Page Speed Will Soon Become A Ranking Factor In Mobile Search
Google has recently announced that, starting from July 2018, mobile page speed will become a ranking factor for mobile search results. Site speed is already a ranking factor for desktop results.
The search giant said that the update is going to only affect pages that “deliver the slowest experience to users” & will only affect a small percentage of queries.
Sites that’re very slow will be ranked down accordingly, however it’s not yet clear whether sites that are extremely fast will get a rankings boost.
The same standards is going to be applied to all pages, regardless of the technology that underlies them. Further, a slow pages with excellent, highly relevant content will still be ranking highly.
Google called upon the development community for considering how performance of a site can impact the user’s experience, & it highlighted several user experience metrics for making assessments.
The company has been increasingly prioritizing page speeds for some time.
There is no single tool that will be able to predict whether a page is going to be affected by the change. However, there are some resources available that developers will be able to use for testing speed, Google noted, including the following:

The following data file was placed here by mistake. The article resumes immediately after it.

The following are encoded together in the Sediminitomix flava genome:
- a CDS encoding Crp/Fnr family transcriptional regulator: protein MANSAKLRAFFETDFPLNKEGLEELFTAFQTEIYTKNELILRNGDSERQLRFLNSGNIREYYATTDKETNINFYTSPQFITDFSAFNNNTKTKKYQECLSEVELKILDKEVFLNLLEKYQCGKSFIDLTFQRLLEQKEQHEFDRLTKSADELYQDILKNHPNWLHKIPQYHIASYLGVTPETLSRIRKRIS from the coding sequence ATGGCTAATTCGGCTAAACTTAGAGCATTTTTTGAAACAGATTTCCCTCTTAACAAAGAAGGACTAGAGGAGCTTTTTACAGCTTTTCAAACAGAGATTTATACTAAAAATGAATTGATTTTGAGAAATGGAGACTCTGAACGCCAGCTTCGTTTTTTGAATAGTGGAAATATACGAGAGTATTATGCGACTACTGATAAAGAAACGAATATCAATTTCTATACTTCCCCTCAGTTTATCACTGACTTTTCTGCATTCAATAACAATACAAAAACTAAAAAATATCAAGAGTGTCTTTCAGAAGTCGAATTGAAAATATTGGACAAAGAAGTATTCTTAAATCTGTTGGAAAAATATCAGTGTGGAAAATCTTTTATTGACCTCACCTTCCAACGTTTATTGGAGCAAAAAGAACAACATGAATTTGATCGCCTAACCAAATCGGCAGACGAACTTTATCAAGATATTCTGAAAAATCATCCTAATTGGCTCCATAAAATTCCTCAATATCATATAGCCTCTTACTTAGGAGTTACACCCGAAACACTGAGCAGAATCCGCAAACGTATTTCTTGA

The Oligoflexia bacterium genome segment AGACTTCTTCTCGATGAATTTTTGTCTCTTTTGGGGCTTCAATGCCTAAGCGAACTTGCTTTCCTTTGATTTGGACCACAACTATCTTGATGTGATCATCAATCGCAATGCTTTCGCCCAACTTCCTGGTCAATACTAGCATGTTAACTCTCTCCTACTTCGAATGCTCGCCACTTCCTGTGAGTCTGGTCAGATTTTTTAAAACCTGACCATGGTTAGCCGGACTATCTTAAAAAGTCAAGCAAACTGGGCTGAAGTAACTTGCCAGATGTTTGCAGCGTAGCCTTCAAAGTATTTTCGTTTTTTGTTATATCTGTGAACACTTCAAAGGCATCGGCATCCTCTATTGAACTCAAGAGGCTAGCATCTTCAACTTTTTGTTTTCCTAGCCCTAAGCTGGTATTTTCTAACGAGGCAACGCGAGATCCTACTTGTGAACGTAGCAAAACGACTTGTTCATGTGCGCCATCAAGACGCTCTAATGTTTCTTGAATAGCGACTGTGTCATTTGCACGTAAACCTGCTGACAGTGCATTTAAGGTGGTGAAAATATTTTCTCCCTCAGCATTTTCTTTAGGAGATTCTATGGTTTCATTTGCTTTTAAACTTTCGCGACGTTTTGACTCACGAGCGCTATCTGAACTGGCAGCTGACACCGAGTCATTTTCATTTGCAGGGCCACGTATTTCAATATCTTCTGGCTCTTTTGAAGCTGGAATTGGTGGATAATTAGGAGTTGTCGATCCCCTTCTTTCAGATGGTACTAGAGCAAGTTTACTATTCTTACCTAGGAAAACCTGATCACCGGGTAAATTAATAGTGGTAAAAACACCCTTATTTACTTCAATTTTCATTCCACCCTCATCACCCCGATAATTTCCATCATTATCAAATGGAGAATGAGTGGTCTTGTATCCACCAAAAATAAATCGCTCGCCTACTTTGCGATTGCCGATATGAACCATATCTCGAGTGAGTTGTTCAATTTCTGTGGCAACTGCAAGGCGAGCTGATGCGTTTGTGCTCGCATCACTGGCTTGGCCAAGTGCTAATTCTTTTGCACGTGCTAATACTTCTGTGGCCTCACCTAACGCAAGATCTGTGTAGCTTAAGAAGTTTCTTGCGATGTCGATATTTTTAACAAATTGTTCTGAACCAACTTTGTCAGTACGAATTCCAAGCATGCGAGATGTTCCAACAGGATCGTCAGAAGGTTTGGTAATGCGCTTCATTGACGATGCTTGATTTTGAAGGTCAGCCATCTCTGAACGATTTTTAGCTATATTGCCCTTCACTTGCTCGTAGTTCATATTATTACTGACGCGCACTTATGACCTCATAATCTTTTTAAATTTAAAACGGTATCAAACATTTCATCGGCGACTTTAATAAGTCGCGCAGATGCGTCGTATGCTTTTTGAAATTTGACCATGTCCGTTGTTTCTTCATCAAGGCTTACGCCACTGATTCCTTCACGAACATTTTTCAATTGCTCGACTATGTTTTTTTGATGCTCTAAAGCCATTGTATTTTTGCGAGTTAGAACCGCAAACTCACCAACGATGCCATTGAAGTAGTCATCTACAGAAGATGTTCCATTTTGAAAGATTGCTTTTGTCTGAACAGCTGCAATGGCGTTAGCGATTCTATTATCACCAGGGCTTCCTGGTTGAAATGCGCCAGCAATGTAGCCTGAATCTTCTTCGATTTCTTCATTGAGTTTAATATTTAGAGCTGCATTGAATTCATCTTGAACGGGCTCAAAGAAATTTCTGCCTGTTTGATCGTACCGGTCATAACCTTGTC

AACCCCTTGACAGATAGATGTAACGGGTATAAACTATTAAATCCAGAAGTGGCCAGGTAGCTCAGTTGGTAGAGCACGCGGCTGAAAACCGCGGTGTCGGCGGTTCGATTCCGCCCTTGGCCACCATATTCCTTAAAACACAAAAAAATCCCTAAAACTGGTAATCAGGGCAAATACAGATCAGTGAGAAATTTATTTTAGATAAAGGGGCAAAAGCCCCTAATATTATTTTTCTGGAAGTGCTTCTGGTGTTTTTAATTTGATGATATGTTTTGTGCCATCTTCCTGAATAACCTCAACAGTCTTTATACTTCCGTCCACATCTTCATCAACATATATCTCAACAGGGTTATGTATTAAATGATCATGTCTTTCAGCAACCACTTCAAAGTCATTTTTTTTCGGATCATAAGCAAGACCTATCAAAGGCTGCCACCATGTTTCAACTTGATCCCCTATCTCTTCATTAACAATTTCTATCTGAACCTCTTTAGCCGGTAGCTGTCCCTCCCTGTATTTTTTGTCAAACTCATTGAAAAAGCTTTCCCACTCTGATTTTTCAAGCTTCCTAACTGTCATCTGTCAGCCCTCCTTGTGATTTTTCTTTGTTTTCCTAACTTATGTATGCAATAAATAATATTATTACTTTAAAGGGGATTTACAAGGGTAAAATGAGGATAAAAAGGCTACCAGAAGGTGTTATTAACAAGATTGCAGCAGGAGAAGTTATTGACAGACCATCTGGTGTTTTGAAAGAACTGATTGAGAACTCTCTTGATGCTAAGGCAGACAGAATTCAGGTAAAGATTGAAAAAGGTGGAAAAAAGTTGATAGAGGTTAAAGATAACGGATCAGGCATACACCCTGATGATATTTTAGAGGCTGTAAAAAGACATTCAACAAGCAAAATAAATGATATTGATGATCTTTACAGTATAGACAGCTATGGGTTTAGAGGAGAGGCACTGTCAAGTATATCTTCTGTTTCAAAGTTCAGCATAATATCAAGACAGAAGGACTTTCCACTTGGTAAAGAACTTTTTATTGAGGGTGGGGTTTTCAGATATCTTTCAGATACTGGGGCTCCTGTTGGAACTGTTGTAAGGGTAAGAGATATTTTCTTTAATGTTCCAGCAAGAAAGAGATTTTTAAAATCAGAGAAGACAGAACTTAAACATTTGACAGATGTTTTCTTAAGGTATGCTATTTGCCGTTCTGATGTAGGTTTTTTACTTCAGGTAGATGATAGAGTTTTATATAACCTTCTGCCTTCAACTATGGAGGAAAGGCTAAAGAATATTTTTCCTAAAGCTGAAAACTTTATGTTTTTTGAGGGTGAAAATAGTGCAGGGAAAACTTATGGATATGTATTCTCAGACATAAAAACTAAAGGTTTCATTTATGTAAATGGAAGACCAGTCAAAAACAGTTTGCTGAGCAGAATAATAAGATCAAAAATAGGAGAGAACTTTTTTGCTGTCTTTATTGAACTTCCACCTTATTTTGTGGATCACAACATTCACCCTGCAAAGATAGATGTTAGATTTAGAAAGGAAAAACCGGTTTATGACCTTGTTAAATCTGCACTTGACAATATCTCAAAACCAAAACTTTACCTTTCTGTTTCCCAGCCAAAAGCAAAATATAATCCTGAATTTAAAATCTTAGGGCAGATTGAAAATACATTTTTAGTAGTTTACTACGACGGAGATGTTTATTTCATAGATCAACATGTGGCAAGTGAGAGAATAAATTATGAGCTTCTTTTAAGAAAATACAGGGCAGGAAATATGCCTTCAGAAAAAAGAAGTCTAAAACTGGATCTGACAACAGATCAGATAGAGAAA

Lighthouse, an automated tool & part of the Chrome Developer tools; &
The Chrome User Experience Report, a public dataset of key user experience metrics;
PageSpeed Insights, a tool that indicates how a page performs on the Chrome UX Report & offers performance optimizations.
“This a logical conclusion for the Accelerated Mobile Page (AMP) Project that Google launched in 2016,” said Charles King, principal analyst at Pund-IT.
“The point of that effort was to speed Web browsing processes, and download results for mobile device users with a mechanism Google created for predicting what sites a user would visit, and then preloading site data into cache,” he told the E-Commerce Times.
“The thing is that it only works on sites that have adopted AMP, so it isn’t what you’d call a universal panacea for mobile browsing or poor browsing performance,” King added.
Need for Speed
Ranking mobile sites by speed should have been done long ago, considering that mobile searches have already surpassed desktop searches.
“Google has used page speed as a desktop search ranking factor, and it was long anticipated that it would be a mobile factor,” said Greg Sterling, vice president of the Local Search Association.
“Google is trying to maintain and grow engagement with mobile search, where its revenue growth is happening,” he told the E-Commerce Times.